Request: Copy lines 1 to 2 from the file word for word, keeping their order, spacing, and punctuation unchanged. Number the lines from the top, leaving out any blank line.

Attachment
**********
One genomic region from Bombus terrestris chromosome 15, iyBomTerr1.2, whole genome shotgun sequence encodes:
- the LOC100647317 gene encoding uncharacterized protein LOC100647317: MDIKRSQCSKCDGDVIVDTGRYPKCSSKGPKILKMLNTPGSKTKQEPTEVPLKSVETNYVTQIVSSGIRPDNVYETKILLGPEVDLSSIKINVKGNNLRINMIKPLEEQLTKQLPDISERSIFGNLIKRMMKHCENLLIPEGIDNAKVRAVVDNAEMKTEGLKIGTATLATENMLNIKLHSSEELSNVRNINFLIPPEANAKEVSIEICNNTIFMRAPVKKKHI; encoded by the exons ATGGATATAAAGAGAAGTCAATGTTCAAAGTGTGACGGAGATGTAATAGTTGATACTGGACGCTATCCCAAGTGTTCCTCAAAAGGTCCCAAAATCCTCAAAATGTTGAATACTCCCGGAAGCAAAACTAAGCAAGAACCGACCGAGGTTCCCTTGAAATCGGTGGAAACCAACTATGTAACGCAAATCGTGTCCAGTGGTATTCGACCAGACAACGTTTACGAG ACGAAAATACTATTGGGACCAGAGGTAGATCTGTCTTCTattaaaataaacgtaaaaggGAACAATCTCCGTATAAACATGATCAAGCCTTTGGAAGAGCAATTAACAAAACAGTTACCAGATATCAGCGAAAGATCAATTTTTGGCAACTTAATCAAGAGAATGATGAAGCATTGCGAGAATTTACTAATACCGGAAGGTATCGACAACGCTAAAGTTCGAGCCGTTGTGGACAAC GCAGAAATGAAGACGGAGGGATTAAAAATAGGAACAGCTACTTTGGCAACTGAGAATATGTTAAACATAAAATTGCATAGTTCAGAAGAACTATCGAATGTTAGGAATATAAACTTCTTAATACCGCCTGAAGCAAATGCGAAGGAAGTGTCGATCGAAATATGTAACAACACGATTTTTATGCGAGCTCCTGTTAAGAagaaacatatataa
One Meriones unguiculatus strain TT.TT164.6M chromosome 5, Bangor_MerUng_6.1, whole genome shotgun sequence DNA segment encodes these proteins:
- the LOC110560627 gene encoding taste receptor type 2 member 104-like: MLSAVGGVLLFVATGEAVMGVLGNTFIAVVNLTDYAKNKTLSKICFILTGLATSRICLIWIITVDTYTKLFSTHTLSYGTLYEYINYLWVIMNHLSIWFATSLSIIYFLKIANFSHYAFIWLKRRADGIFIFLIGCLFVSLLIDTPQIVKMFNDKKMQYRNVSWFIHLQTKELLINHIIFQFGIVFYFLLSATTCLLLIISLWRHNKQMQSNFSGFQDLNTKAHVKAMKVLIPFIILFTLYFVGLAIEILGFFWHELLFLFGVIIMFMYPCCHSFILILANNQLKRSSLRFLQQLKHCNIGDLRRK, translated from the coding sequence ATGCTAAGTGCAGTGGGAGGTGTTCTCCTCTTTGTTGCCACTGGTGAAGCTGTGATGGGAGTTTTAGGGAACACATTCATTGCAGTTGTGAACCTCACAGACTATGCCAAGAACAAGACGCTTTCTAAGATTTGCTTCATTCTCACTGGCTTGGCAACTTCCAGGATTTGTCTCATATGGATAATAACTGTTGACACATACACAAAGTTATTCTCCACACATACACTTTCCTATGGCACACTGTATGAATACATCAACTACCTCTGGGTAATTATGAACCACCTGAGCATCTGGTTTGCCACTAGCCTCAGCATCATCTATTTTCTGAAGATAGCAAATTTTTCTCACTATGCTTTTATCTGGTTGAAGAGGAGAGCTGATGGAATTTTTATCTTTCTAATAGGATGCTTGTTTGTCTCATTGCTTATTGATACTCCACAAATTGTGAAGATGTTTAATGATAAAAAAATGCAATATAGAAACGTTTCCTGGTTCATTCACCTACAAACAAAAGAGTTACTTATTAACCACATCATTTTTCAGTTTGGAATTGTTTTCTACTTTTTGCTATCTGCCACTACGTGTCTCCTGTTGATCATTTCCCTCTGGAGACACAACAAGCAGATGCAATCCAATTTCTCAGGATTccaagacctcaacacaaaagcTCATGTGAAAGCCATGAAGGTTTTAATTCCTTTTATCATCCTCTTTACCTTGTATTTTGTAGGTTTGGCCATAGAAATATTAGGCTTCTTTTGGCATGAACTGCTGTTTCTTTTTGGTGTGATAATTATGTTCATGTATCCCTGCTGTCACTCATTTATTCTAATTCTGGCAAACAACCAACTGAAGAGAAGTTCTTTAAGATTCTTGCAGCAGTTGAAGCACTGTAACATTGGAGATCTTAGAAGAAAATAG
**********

One genomic region from Bombus terrestris chromosome 15, iyBomTerr1.2, whole genome shotgun sequence encodes:
- the LOC100647317 gene encoding uncharacterized protein LOC100647317: MDIKRSQCSKCDGDVIVDTGRYPKCSSKGPKILKMLNTPGSKTKQEPTEVPLKSVETNYVTQIVSSGIRPDNVYETKILLGPEVDLSSIKINVKGNNLRINMIKPLEEQLTKQLPDISERSIFGNLIKRMMKHCENLLIPEGIDNAKVRAVVDNAEMKTEGLKIGTATLATENMLNIKLHSSEELSNVRNINFLIPPEANAKEVSIEICNNTIFMRAPVKKKHI; encoded by the exons ATGGATATAAAGAGAAGTCAATGTTCAAAGTGTGACGGAGATGTAATAGTTGATACTGGACGCTATCCCAAGTGTTCCTCAAAAGGTCCCAAAATCCTCAAAATGTTGAATACTCCCGGAAGCAAAACTAAGCAAGAACCGACCGAGGTTCCCTTGAAATCGGTGGAAACCAACTATGTAACGCAAATCGTGTCCAGTGGTATTCGACCAGACAACGTTTACGAG ACGAAAATACTATTGGGACCAGAGGTAGATCTGTCTTCTattaaaataaacgtaaaaggGAACAATCTCCGTATAAACATGATCAAGCCTTTGGAAGAGCAATTAACAAAACAGTTACCAGATATCAGCGAAAGATCAATTTTTGGCAACTTAATCAAGAGAATGATGAAGCATTGCGAGAATTTACTAATACCGGAAGGTATCGACAACGCTAAAGTTCGAGCCGTTGTGGACAAC GCAGAAATGAAGACGGAGGGATTAAAAATAGGAACAGCTACTTTGGCAACTGAGAATATGTTAAACATAAAATTGCATAGTTCAGAAGAACTATCGAATGTTAGGAATATAAACTTCTTAATACCGCCTGAAGCAAATGCGAAGGAAGTGTCGATCGAAATATGTAACAACACGATTTTTATGCGAGCTCCTGTTAAGAagaaacatatataa